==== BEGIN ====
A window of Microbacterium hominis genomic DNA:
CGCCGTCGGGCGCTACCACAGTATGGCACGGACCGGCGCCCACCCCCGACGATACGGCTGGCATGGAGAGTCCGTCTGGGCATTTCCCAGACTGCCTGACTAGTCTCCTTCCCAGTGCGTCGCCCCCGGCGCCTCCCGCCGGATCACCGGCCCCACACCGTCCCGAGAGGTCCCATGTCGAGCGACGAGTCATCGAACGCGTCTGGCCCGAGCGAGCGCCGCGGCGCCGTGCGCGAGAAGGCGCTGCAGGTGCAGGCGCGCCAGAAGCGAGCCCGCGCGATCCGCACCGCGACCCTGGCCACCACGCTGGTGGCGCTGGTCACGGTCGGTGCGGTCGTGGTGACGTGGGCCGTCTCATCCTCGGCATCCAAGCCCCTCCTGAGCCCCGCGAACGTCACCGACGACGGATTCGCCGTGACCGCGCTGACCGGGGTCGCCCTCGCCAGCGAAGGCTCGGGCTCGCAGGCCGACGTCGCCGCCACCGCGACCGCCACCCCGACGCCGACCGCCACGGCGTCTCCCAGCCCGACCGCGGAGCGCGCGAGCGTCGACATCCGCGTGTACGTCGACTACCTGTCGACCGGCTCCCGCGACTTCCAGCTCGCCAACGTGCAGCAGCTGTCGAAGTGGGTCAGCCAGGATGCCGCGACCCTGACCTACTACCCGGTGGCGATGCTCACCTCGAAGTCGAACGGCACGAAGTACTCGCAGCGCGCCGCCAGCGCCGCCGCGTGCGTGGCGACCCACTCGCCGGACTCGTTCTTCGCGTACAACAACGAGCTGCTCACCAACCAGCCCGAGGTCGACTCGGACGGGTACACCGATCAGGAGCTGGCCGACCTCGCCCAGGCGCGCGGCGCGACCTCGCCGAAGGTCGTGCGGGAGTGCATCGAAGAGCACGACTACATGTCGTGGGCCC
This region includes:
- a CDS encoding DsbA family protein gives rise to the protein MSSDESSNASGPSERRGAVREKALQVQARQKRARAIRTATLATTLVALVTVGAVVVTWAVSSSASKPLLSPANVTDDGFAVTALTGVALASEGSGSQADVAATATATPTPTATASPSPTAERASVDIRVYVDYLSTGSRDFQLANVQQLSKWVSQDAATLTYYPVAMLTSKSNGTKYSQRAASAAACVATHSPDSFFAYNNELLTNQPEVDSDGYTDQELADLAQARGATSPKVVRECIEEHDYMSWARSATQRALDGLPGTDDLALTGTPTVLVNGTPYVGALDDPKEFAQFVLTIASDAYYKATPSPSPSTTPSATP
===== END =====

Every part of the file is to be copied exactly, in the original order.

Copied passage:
A window of Microbacterium hominis genomic DNA:
CGCCGTCGGGCGCTACCACAGTATGGCACGGACCGGCGCCCACCCCCGACGATACGGCTGGCATGGAGAGTCCGTCTGGGCATTTCCCAGACTGCCTGACTAGTCTCCTTCCCAGTGCGTCGCCCCCGGCGCCTCCCGCCGGATCACCGGCCCCACACCGTCCCGAGAGGTCCCATGTCGAGCGACGAGTCATCGAACGCGTCTGGCCCGAGCGAGCGCCGCGGCGCCGTGCGCGAGAAGGCGCTGCAGGTGCAGGCGCGCCAGAAGCGAGCCCGCGCGATCCGCACCGCGACCCTGGCCACCACGCTGGTGGCGCTGGTCACGGTCGGTGCGGTCGTGGTGACGTGGGCCGTCTCATCCTCGGCATCCAAGCCCCTCCTGAGCCCCGCGAACGTCACCGACGACGGATTCGCCGTGACCGCGCTGACCGGGGTCGCCCTCGCCAGCGAAGGCTCGGGCTCGCAGGCCGACGTCGCCGCCACCGCGACCGCCACCCCGACGCCGACCGCCACGGCGTCTCCCAGCCCGACCGCGGAGCGCGCGAGCGTCGACATCCGCGTGTACGTCGACTACCTGTCGACCGGCTCCCGCGACTTCCAGCTCGCCAACGTGCAGCAGCTGTCGAAGTGGGTCAGCCAGGATGCCGCGACCCTGACCTACTACCCGGTGGCGATGCTCACCTCGAAGTCGAACGGCACGAAGTACTCGCAGCGCGCCGCCAGCGCCGCCGCGTGCGTGGCGACCCACTCGCCGGACTCGTTCTTCGCGTACAACAACGAGCTGCTCACCAACCAGCCCGAGGTCGACTCGGACGGGTACACCGATCAGGAGCTGGCCGACCTCGCCCAGGCGCGCGGCGCGACCTCGCCGAAGGTCGTGCGGGAGTGCATCGAAGAGCACGACTACATGTCGTGGGCCC
This region includes:
- a CDS encoding DsbA family protein gives rise to the protein MSSDESSNASGPSERRGAVREKALQVQARQKRARAIRTATLATTLVALVTVGAVVVTWAVSSSASKPLLSPANVTDDGFAVTALTGVALASEGSGSQADVAATATATPTPTATASPSPTAERASVDIRVYVDYLSTGSRDFQLANVQQLSKWVSQDAATLTYYPVAMLTSKSNGTKYSQRAASAAACVATHSPDSFFAYNNELLTNQPEVDSDGYTDQELADLAQARGATSPKVVRECIEEHDYMSWARSATQRALDGLPGTDDLALTGTPTVLVNGTPYVGALDDPKEFAQFVLTIASDAYYKATPSPSPSTTPSATP